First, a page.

A new research study has found evidence suggesting how parents are overlooking symptoms of post-traumatic stress disorder (PTSD) in their kids for years.
Under a UK study, researchers at the University of East Anglia (UEA) focused on children who experience symptoms of PTSD within weeks to years after a traumatic event.
Researchers discovered that children who have PTSD are often overlooked by parents despite the symptoms worsening as a result of the parents’ stress towards the child’s trauma.
Symptoms of PTSD include nightmares, avoiding reminders of the traumatic event, panic attacks and insomnia.
Dr. Richard Meiser-Stedman, one of the lead researchers, explained how PTSD is not only comprised of soldiers in war zones.
“When people talk about PTSD they often think about soldiers returning from war zones. But children who experience traumatic events such as car accidents, assaults, and natural disasters are also at risk of developing post-traumatic stress disorder.”
The primary objective for researchers was to analyze the parents’ ability to recognize these symptoms and acknowledge their child is affected by PTSD.
In doing so, researchers followed over 100 children aged between two and ten who were involved in a car accident; this included car, bike collision and being hit as a pedestrian.
In the study, all the children were taken to the hospital with a variety of injuries including fractures and loss of consciousness.
Researchers assessed the children for PTSD between two and four weeks after the traumatic incident, then again at six months, and three years, PsychCentral reported.
Standard assessments were used in diagnosing the young children with PTSD. The children over the age of seven, in addition to their parents and caregivers, were interviewed by researchers.
Researchers took intellectual ability, demographics, and parental mental health into account during the assessment.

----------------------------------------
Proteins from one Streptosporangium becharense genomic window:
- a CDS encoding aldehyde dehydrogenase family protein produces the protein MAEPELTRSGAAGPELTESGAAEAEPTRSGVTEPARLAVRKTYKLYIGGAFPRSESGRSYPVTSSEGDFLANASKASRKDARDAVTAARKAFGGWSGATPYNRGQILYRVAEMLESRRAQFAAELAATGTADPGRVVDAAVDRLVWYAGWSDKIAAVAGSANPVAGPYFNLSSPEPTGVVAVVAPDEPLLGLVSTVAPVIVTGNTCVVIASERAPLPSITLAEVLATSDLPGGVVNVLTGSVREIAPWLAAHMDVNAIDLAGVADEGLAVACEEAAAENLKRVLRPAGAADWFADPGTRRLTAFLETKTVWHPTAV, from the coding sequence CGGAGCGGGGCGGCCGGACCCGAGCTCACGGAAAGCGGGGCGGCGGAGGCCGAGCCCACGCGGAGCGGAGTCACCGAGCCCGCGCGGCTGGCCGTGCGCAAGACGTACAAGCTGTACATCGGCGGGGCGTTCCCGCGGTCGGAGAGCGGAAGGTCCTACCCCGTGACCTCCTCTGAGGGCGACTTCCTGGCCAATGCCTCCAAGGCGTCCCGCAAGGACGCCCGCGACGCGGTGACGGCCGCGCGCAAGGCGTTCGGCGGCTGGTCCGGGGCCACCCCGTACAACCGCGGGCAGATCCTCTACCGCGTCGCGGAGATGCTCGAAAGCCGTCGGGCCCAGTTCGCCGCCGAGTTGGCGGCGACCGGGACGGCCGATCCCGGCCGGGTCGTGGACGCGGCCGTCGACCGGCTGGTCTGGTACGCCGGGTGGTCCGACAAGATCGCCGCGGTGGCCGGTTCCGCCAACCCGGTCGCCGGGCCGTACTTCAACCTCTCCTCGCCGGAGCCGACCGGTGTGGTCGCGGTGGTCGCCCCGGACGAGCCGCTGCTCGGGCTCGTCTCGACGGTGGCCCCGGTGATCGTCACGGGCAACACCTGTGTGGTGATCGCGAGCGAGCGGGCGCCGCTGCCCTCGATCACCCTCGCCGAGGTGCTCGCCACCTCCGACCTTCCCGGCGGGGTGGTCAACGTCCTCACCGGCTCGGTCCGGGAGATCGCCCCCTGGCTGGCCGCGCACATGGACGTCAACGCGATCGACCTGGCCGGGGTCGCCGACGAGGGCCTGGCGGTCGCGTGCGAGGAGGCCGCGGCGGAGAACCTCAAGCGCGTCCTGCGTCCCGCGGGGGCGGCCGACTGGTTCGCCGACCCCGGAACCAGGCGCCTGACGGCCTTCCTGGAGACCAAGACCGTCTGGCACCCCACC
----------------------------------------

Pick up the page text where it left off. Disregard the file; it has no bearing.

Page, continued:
The study’s key findings are the following.
- Children showing signs of stress soon after a trauma will not necessarily go on to suffer PTSD after three years;
- Some children may develop PTSD that persists for years following a trauma, but this is only likely to happen in a minority of cases. Most will “bounce back” naturally in time;
- Most parents of children still experiencing difficulties after three years did not recognize their child’s PTSD. Relying on parent reports of PTSD may therefore be inadequate for identifying chronic patterns in young children;
- Trauma severity was linked with incidence of PTSD up to six months after an accident, but not three years after;
- A child’s intelligence and age were not linked with incidence of PTSD;
- Children were more likely to suffer PTSD after a trauma if their parents also suffered PTSD, both soon after the event, and even three years afterward. But even these parents may not spot their child’s suffering.
The study reveals surprising information on how children and parents respond to trauma, Dr. Meiser-Stedman said.
“This study strengthens the case for considering parental mental health, and providing support for both children and their parents in the aftermath of a trauma to reduce the long-term effects for both,” he concluded.